Wednesday, February 17, 2010

That Which Wasn't Done

Life is divided up into the horrible and the miserable. The horrible would be terminal cases, blind people, cripples. The miserable is everyone else. When you go through life you should be thankful that you're miserable.

-Alvy Singer

I don't know that there was any one particular reason that I've only made 19 blog posts from the end of the Regular Season to now, the beginning of Spring Training 2010. You could accuse me of having sat on my hands while the Mets went to pieces, but in reality, what was there to say? Was I going to play some sort of bizarre company line? Should I echo the sentiments that every other Mets blogger was screaming? No, and no. The reality of the situation is that there just wasn't that much to say about the Mets, and their lack of activity during the offseason. The end result is that we're going into Spring Training 2010 with about as much optimism as Alvy himself shopping in a bookstore.

2007 and 2008 were the Miserable. 2009 was the Horrible. What the hell is 2010 going to be? I don't know, and I'm kind of scared to find out. But it's coming, and there's not much I can do to stop it. I've got 15 games worth of Mets tickets heading to my house imminently so I'll be at Citi Field, April 5th as per usual. I'll even be back in the Good Ol' 518, albeit a few rows lower than last season. But what the hell am I going to see?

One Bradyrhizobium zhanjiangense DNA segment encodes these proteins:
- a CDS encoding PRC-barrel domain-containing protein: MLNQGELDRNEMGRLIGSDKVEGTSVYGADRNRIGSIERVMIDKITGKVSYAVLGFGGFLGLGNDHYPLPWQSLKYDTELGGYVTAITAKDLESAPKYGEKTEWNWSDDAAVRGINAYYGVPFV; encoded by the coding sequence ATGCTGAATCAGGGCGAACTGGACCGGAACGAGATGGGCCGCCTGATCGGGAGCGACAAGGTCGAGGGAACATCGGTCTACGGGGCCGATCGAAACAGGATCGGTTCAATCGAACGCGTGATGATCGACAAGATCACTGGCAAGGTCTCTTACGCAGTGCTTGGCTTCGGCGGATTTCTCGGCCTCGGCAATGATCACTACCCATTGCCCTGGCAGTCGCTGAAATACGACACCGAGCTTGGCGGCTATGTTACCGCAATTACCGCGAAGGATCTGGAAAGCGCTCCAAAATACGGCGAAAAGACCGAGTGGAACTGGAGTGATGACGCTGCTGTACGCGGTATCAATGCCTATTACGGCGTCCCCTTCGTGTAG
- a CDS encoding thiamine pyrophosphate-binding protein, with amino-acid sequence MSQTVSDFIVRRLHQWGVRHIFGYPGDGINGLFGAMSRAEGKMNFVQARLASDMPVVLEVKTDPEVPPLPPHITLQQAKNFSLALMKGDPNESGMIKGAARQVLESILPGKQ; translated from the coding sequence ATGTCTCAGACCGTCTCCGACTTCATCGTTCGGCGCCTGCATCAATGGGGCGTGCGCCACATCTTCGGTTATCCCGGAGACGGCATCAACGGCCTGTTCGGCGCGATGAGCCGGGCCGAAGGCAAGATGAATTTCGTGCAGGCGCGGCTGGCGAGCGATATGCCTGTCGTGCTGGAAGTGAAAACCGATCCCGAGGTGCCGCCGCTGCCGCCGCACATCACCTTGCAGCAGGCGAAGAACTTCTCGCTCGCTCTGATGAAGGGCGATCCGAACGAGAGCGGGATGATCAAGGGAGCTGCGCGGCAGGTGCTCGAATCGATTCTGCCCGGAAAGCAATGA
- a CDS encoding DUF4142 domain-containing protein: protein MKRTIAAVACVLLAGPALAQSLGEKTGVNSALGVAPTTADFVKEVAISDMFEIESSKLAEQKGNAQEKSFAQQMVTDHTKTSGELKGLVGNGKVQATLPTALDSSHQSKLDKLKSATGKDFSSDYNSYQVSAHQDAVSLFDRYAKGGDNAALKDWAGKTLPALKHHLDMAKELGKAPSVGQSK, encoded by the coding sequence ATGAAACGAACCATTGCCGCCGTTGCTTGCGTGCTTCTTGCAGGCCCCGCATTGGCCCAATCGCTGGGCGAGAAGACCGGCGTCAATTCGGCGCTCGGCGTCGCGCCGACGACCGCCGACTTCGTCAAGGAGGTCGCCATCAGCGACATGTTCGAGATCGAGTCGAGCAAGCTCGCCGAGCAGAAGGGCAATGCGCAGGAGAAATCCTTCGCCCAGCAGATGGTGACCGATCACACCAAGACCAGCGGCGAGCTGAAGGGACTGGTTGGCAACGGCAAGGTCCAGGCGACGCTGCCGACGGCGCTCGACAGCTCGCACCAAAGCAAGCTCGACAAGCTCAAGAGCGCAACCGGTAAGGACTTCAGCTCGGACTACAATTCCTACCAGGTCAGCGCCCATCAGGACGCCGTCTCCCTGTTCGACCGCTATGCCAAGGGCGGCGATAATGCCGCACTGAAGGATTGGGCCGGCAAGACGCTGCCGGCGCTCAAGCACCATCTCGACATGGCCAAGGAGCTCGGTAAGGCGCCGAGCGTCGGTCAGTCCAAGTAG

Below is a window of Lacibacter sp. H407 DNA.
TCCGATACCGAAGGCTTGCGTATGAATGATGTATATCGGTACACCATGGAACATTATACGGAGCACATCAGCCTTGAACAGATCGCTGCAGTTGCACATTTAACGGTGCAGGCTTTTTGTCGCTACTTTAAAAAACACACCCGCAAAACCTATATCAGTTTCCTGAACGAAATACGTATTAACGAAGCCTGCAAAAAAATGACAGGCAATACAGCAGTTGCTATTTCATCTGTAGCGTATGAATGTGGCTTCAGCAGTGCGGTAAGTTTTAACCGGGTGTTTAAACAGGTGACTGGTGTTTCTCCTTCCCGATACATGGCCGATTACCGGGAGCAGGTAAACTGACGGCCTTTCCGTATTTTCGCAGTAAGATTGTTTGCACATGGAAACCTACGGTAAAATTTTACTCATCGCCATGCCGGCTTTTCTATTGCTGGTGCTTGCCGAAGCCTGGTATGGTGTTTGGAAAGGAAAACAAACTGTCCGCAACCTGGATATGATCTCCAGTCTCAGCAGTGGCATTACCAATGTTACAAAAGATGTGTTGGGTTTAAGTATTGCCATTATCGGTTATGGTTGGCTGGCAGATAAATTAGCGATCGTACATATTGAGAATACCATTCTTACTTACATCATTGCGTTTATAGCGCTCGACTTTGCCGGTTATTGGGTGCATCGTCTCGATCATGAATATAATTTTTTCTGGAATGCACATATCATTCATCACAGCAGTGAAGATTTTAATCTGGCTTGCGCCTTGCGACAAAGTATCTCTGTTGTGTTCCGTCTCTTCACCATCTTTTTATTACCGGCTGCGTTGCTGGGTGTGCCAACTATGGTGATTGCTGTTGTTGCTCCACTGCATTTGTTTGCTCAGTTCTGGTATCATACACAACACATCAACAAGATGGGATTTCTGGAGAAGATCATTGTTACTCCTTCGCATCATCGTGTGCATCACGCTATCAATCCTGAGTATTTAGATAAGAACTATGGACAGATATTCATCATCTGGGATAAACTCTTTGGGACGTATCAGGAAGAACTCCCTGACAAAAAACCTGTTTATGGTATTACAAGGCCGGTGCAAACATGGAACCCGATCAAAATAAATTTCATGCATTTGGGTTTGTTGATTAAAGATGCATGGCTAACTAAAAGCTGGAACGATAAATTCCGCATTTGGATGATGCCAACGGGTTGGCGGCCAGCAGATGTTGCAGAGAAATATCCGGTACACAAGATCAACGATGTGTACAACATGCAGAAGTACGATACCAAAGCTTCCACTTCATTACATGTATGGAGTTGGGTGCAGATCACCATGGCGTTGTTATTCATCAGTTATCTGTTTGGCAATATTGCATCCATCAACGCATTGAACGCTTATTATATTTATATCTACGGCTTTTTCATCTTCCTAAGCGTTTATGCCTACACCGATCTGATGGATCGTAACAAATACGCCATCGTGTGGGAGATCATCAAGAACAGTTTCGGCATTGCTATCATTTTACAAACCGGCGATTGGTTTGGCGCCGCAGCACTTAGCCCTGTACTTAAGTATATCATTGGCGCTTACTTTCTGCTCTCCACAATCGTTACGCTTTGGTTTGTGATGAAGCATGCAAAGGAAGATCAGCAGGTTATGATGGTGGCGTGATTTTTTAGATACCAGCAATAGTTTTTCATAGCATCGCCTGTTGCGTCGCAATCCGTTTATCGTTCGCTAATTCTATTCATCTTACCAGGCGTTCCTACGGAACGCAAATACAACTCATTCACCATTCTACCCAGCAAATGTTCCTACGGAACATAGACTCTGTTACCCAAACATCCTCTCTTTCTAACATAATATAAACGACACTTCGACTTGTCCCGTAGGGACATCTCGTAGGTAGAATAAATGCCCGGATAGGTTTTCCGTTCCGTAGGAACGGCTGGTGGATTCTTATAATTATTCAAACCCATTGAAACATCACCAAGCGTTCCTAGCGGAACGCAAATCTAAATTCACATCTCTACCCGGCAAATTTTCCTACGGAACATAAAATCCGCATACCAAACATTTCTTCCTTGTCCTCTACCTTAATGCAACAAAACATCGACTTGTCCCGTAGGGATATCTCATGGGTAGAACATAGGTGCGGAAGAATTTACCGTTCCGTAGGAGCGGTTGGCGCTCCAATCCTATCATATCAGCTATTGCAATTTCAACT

Well, for one, I won't be seeing any of the following players: Joel Pineiro, Jason Marquis, Erik Bedard, John Lackey, Jason Schmidt, Randy Wolf or Todd Wellemeyer. I won't be seeing Matt Holliday, Orlando Hudson, Marco Scutaro or Russell Branyan either.

And you know what? I'm fine with that.

The problem the Mets have right now is that there's a little too much of the same going around, and they need an injection of a couple of impact guys to really cure those ills. But scan that crop of available Free Agents. Now, in your mind, remove the following names from that list: Jason Bay, Matt Holliday, John Lackey.

Is there anyone on that list that really lights you on fire, really gets you going? Anyone on that list that's going to come into this Mets locker room and change the attitude and atmosphere of the club? Yeah, I didn't think so.

Fact is, there were only 3 impact guys out there to be had, and the Mets got one of them. Everyone else would have simply been tacking on more question marks to a roster that already has enough of them. I would have started my 5 Key Mets for the upcoming season, but how can you pick just 5? Jason Marquis was not going to come to the Mets and immediately change the fortunes of the team. Neither was Joel Pineiro. Neither of them excited me a bit and deep down, I'm sort of glad the Mets didn't go out and sign them. So, then, what? The Mets could have a starting rotation of Santana, and yet another iffy guy to go with the iffy guys that already exist here?